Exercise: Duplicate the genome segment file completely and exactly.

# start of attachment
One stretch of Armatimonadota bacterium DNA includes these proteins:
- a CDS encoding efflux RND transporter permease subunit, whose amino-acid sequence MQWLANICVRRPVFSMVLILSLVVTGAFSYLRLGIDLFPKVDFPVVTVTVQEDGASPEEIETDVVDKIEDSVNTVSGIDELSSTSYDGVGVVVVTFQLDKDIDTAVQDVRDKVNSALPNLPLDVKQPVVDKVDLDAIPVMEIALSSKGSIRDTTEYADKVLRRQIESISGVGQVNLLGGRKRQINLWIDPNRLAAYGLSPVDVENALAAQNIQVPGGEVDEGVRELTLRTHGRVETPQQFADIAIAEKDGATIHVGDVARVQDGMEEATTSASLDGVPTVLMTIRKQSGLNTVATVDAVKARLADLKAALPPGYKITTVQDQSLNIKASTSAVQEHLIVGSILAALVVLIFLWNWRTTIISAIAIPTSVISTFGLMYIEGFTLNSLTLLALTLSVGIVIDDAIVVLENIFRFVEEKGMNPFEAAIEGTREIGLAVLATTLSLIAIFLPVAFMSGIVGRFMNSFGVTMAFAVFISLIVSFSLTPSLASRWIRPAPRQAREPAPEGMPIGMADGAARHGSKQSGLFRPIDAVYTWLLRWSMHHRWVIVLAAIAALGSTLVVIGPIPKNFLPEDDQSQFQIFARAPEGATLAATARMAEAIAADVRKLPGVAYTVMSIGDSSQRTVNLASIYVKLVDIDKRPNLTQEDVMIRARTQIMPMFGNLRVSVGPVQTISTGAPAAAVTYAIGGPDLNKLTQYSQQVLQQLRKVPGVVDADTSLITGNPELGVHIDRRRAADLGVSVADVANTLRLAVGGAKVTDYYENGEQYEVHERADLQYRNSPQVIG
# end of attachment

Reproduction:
One stretch of Armatimonadota bacterium DNA includes these proteins:
- a CDS encoding efflux RND transporter permease subunit, whose amino-acid sequence MQWLANICVRRPVFSMVLILSLVVTGAFSYLRLGIDLFPKVDFPVVTVTVQEDGASPEEIETDVVDKIEDSVNTVSGIDELSSTSYDGVGVVVVTFQLDKDIDTAVQDVRDKVNSALPNLPLDVKQPVVDKVDLDAIPVMEIALSSKGSIRDTTEYADKVLRRQIESISGVGQVNLLGGRKRQINLWIDPNRLAAYGLSPVDVENALAAQNIQVPGGEVDEGVRELTLRTHGRVETPQQFADIAIAEKDGATIHVGDVARVQDGMEEATTSASLDGVPTVLMTIRKQSGLNTVATVDAVKARLADLKAALPPGYKITTVQDQSLNIKASTSAVQEHLIVGSILAALVVLIFLWNWRTTIISAIAIPTSVISTFGLMYIEGFTLNSLTLLALTLSVGIVIDDAIVVLENIFRFVEEKGMNPFEAAIEGTREIGLAVLATTLSLIAIFLPVAFMSGIVGRFMNSFGVTMAFAVFISLIVSFSLTPSLASRWIRPAPRQAREPAPEGMPIGMADGAARHGSKQSGLFRPIDAVYTWLLRWSMHHRWVIVLAAIAALGSTLVVIGPIPKNFLPEDDQSQFQIFARAPEGATLAATARMAEAIAADVRKLPGVAYTVMSIGDSSQRTVNLASIYVKLVDIDKRPNLTQEDVMIRARTQIMPMFGNLRVSVGPVQTISTGAPAAAVTYAIGGPDLNKLTQYSQQVLQQLRKVPGVVDADTSLITGNPELGVHIDRRRAADLGVSVADVANTLRLAVGGAKVTDYYENGEQYEVHERADLQYRNSPQVIG